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Discussion Starter · #1 ·
My landlord (a good guy) is planning to replace my nice old deck, with its asphalt flooring--which I use almost every day for sitting, gardening, and doing wood-working--with rubber decking materials, the popular EPDM, I assume. Can this rubber roofing material be flooring as well by itself? The contractor is going to bring some "pads" with it--but I don't want to move around pads every time I put a chair or table on the roof. Can't find a clear answer on the Web whether EPDM rubber roofing is okay as deck flooring (I wonder about smell as well). txs.
 

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the Musigician
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Hi Paul, and welcome to the forum.

If he's a good guy, I'd ask him to repair/redo the asphalt you have no problems with.
If he wants, he can change it if/when you move. I don't think a rubber sheet will stand up very long to your (and mine too) type of abuse, i.e. dropped tools, furniture dragged, etc.

DM
 

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Discussion Starter · #3 ·
Unfortunately, the room below leaks, so it's going to be a rubber roof (probably should have posted that detail too). But it sounds like pads are in order, or some kind of protective covering. I'll work with the contractor.
 

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the Musigician
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Unfortunately, the room below leaks, so it's going to be a rubber roof (probably should have posted that detail too).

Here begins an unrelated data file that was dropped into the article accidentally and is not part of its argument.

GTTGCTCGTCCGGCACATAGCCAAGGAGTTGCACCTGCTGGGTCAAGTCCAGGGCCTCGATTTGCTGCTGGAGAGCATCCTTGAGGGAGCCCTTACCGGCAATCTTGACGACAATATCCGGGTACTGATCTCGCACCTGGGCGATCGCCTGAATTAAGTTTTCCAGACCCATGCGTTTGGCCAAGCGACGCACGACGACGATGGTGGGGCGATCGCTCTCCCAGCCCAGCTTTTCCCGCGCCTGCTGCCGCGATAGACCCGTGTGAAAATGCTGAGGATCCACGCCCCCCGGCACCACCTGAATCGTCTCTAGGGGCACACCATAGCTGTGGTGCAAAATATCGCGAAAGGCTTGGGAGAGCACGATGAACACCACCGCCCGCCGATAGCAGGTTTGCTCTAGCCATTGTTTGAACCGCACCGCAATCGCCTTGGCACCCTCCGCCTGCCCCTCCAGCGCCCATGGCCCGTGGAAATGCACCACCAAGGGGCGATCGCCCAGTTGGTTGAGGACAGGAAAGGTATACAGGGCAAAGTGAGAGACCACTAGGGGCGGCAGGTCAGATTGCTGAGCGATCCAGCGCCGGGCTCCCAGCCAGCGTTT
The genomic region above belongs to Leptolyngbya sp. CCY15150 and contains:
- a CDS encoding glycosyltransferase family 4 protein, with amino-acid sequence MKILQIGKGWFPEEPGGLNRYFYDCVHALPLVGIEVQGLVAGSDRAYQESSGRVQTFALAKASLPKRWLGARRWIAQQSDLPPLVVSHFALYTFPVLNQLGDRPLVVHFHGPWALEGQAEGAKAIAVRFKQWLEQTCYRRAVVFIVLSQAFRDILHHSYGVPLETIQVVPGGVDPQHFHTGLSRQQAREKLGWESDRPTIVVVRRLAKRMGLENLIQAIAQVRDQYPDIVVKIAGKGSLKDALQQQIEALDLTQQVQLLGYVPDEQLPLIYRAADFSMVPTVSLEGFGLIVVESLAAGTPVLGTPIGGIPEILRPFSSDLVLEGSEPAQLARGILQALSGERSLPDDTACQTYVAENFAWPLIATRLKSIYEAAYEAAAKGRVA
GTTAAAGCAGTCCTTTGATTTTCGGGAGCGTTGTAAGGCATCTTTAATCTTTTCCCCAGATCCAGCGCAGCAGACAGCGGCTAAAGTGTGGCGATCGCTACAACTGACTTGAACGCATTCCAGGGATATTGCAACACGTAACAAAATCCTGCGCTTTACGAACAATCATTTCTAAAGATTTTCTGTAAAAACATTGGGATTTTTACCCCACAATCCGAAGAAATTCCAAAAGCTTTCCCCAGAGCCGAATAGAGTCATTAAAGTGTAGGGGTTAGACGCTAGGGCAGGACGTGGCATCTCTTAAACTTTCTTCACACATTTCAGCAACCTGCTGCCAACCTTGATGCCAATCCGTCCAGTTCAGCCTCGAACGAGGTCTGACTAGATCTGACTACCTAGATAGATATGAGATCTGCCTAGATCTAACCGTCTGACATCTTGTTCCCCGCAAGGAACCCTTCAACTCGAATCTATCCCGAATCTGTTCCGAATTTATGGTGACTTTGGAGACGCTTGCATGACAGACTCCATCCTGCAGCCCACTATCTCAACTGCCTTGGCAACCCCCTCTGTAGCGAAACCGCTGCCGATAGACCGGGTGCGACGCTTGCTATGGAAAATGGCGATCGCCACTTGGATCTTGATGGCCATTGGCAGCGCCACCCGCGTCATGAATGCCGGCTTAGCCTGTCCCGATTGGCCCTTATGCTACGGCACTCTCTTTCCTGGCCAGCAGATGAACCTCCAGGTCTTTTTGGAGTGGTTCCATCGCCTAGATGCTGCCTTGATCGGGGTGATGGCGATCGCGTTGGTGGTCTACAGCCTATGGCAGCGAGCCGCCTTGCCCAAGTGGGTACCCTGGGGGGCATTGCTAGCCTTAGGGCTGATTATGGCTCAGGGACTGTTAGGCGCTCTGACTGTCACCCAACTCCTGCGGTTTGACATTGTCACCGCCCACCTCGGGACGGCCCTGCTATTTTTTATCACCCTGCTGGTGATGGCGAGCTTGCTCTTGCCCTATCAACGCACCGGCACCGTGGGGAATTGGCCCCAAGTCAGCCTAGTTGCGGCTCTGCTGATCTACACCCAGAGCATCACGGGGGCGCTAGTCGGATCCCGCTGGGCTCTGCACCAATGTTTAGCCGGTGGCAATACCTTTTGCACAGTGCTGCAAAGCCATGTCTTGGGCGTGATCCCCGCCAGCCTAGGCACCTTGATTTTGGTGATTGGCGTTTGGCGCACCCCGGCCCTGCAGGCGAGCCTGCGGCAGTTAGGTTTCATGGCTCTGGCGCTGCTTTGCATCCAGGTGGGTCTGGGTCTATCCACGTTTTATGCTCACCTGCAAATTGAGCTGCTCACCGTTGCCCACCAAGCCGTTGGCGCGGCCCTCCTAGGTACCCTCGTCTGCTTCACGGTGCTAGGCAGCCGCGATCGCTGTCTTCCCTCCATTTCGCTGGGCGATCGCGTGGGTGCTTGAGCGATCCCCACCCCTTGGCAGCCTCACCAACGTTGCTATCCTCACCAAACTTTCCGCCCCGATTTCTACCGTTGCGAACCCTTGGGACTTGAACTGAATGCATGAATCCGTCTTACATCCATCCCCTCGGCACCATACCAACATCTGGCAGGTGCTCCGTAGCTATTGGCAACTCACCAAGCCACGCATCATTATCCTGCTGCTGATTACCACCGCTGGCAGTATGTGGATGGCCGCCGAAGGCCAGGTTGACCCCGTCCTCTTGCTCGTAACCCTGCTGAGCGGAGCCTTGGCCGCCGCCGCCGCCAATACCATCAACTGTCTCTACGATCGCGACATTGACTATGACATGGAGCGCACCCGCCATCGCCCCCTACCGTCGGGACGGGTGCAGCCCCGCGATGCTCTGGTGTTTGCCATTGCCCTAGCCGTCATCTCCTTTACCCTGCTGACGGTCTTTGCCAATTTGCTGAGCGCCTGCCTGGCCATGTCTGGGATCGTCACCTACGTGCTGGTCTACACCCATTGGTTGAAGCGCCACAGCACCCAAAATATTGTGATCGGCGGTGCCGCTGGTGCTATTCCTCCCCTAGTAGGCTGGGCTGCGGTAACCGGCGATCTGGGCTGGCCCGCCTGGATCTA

Yes, that might have helped.... :laughing:

Thick padding it is, it would seem.... let us know how it works out?

DM
 

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Mold!! Let's kill it!
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Most roofing materials do not have a fire rating by themselves. They usually have a flame spread rating. EPDM roofing will not make a good traffic deck. Even with walk pads, you will likely cause damage to the roof membrane in short order. It is likely that the existing asphalt roof was never intended to be a traffic deck either. Rubber roof membranes are often only .045 to .060 inches thick. Products used on residences are not typically reinforced. In either case the normal installation would be to adhere the membrane to an insulation sheet or a fiberboard. Both of these are relatively soft and would allow anything sharp to easily puncture the membrane. Typically, when EPDM is subjected to foot traffic, the substrate material collapses and allows the EPDM to tear at seams. There is a company that makes interlocking rubber pavers designed to work over an EPDM roof system $$$. Maybe you could talk him into a modified bitumen roof. They have some surfacing options that might work better.
 

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Too Short? Cut it Again!
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They make rubber membrane decking materials for use around pools and things that would be better for a flooring application. The thinner rubber roofing material is really not meant to be walked on continuously although it sounds like you will need a layer to fix the leaks. You can also get rubber tiles, pavers and just about any shape you want. Many interlock and are easy to put in place.

http://www.paversearch.com/rubber-pavers-menu.htm
 
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